1. The Quality Control Checker notices Bing’s practice and draws Mr. Hart’s attention = Too late of an observation that should have been made long ago; superficial and reactive intervention without investigating, nor analyzing the nature of the work, except for the eventuality that he is new with the company or the department => This is a classical Managerial Attitude lacking depth by isolating an individual case from a general practice = Bad Professionalism.
  1. Mr. Hart assumes a mute or passive affiliation with his superior instead of giving him a fair explanation of “What is going on here?” first, as it would have been expected from a team supervisor => This evidences his Lack of Leadership and Human Skills justifying Bing’s saying, “…seems to be having some difficulty in knowing how to manage us employees.” Moreover, he tries to profit from the occasion for exercising a long sought punitive action on Bing = Wicked Professionalism.
  1. Bing keeps his cool at his superior’s provocative approach with his first warning, but calls in the Union Representative after the second attempt => The Preplanned Disobedience Process he had started long ago with the promotion of his fellow employee he probably disapproved of, is gradually elevated from interpersonal and intradepartmental levels higher up to corporate levels and Mr. Hart’s helplessness in solving the problem aggravates as his counteractive menace in “taking the matter up the line“ is viewed as an idle threat, for this would be serving Bing’s ultimate objective of being transferred to another department = Conscious Professionalism.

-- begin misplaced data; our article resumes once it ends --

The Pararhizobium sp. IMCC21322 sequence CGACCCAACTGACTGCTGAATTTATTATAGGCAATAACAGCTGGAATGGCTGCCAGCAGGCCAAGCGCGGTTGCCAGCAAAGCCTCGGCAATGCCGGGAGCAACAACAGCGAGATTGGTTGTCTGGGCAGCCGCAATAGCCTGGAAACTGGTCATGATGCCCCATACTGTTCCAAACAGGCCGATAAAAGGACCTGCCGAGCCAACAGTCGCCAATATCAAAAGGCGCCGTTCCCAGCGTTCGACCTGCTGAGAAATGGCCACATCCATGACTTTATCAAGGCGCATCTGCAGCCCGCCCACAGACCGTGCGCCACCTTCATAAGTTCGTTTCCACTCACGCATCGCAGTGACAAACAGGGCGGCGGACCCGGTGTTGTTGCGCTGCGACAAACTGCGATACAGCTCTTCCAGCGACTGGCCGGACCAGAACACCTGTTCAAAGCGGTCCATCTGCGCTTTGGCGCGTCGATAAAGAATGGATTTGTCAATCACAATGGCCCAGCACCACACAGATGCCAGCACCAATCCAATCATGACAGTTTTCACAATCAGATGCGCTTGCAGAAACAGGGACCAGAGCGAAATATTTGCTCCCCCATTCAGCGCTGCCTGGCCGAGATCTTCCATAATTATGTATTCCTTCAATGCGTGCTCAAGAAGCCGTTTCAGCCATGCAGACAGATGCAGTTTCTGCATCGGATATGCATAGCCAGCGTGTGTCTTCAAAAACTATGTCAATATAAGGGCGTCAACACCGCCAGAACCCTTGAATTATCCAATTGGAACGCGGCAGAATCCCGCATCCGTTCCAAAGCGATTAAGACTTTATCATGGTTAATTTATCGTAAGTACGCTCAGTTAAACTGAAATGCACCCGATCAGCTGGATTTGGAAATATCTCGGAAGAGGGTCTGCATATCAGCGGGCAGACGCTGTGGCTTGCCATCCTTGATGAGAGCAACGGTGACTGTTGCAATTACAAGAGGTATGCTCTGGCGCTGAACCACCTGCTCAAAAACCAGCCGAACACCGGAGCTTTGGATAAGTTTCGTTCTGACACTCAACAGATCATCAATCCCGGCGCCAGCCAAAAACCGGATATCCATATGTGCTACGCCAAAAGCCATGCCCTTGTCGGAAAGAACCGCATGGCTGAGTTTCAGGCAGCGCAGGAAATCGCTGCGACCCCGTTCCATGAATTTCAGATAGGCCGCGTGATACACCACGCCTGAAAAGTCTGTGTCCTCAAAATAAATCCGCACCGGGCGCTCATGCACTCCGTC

1. The Union Representative behaves reactively along with his responsibilities,  but unexpectedly poised without exaggerating and taking advantage from the case => This is perhaps because his Union is content with the premiums they are getting from this piecework incentive basis further favored by the sped-up inspection which is contractally recognized = Cool Professionalism.
  1. Some of the remaining employees, probably the men, as Mr. Hart seems to treat the women more decently, align themselves with Bing’s undertakings => This expanding confrontation, probably originating from similar feelings, motives and interests as Bing’s, results in their exposed standing as Active Followers or Conspirators instead of the safer role of Passive Spectators or Mr. Hart’s Partisans = Risky Professionalism.
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About Vardar Cobanoglu

Vardar Çobanoğlu specialized in the Practice, Consultancy and Lecturing in Strategic Management (Crisis, Power, Change, Entre-/Intra-preneurship and SME Management, Foreign Expansion, International Marketing and Trade Management), in Banking (Commercial and Correspondant Banking including Loan Syndications), in Business Management (including Contract Negotiations), in Career Orientation and Education in his professional life of some 40 years. He had his Banking Career with Citibank Türkiye, Byblos Bank Belgium SA and Credit Lyonnais Türkiye; he also conducted training programs at major universities, private and public banks, enterprises and institutions (1986-2003); his experience as a Corporate Executive had been in Pharmaceuticals; in Chemicals, Edible & Essential Oils; all in Türkiye. He was assigned as one of Türkiye’s experts to IMD Lausanne’s panel entitled “World Competitiveness Yearbook” (Jan. 1998-Jan. 2005). You can contact Vardar at [email protected].